Tell us a little about yourself and your book High-Rise Mystery.
I am an artistic director and author who specialises in developing and delivering socially-engaged digital initiatives for children and young people across culture, publishing and entertainment. I was born and raised in Luton, and currently live in Sheffield and Rotterdam.
I sit on the board of Sheffield Doc/Fest and New Writing North and am a member of BAFTA’s Children’s and Learning and New Talent committees, and the Children’s Media Conference advisory board.
Through the work I do, my goal is to encourage and increase diverse and disengaged audiences’ participation in the arts locally, nationally and globally.
I’ve written two books prior to High-Rise Mystery, the Tate Kids British Art Activity Book and the Tate Kids Modern Art Activity Book.
High-Rise Mystery is my debut novel published by Knights Of, and features a sibling detective duo everyone’s dying to meet. Set on an estate in South East London – during a heatwave – Nik and Norva have to solve the murder of fellow resident and art teacher Hugo Knightley-Webb, before someone they love gets pulled into the frame.
What inspired you to write High-Rise Mystery?
My mum was obsessed with Sherlock Holmes (Jeremy Brett only, thank you) so I had early exposure to the genre. The twists and turns, chicanery and all-out scammery of murder mysteries are thrilling. The thought of transposing those conventions to new contexts and types of writing, and re-appropriating Edwardian world or hard-boiled tropes into contemporary contexts was at the heart of the concept.
As a pretentious student, I would experiment with writing stories in untraditional formats – written as till receipts, wills, job application forms – often ephemeral pieces of paperwork that can reveal a narrative in a new way. This has some synergy with evidence and clues in a murder mystery – what you can tell about a person from the paper they leave behind. Murder mysteries are basically a game that can be played and written in new ways.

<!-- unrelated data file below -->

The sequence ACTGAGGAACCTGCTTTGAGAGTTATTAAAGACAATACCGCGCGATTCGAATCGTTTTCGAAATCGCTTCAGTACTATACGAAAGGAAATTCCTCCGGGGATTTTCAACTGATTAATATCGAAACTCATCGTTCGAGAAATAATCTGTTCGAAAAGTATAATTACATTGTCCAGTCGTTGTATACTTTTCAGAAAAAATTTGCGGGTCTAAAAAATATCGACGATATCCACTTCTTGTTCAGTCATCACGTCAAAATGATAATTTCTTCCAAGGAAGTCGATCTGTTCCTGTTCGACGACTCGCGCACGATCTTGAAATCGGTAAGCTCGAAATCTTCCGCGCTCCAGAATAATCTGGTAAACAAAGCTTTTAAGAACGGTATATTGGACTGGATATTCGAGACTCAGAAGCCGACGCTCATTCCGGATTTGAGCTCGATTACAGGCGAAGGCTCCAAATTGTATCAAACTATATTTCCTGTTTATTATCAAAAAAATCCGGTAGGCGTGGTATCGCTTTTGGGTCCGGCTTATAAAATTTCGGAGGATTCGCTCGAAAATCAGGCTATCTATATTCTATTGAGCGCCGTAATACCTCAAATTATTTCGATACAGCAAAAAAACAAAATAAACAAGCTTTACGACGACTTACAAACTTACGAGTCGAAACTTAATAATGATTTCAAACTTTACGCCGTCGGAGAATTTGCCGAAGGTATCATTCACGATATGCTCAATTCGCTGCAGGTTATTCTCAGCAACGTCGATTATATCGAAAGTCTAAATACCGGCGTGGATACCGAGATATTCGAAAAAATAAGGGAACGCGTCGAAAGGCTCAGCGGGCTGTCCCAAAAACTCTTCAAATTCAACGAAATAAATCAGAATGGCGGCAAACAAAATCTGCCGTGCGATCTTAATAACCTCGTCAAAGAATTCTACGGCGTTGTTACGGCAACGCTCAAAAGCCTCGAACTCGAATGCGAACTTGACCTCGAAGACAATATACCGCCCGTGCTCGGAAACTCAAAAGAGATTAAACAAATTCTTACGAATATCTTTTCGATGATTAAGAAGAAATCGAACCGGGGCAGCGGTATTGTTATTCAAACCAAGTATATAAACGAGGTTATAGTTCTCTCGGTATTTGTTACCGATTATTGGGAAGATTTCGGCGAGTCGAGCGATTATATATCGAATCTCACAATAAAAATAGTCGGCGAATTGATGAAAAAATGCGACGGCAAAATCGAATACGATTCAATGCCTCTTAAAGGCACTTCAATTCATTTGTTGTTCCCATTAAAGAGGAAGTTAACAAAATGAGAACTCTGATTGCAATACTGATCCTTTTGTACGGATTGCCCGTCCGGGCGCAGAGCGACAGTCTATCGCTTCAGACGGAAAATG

The recent CLPE report showed that only 4 per cent of the 9,115 children’s books published featured BAME characters. Tell us a little about why it is vital that children have access to books that feature characters who look like them.
All children need to see themselves and others reflected in culture – representation leads to empathy. That visibility is extremely important, but so is moving away from stereotypes and one-note, ‘prop’ characters. I don’t just want to read about black children in ‘issue-based’ narratives. Why can’t black children exist in ‘white’ genres? Why can’t they see themselves being clever, creative and having fun?
What is the impact of representation in literature, and what do you hope to see in the future in terms of diversity in publishing and children’s books?
In publishing, #readtheonepercent is a fantastic campaign led by Knights Of, but it’s sad that, in 2019, it needs to exist. Diversity across media should be a given, not an initiative.
The perception is that publishing favours people from privileged, connected backgrounds who can afford to work for very little in junior roles. Then, there are ‘diversity drives’ which can feel disingenuous and tokenistic.
There must be changes to the insular nature of the publishing industry and fears allayed around what’s commercial. Black kids can appear in any genre – let them in.
What was your experience of writing High-Rise Mystery?
I didn’t know it would be so emotionally draining and so rewarding. I loved every minute of it, even the times when I would stay up all night writing the same sentence over and over again.
What are your plans moving forwards – are there any other books in the works?
That depends on Knights Of! I’m working out the plot for the next one and have a good idea about books three and four. I hope Nik and Norva will be back!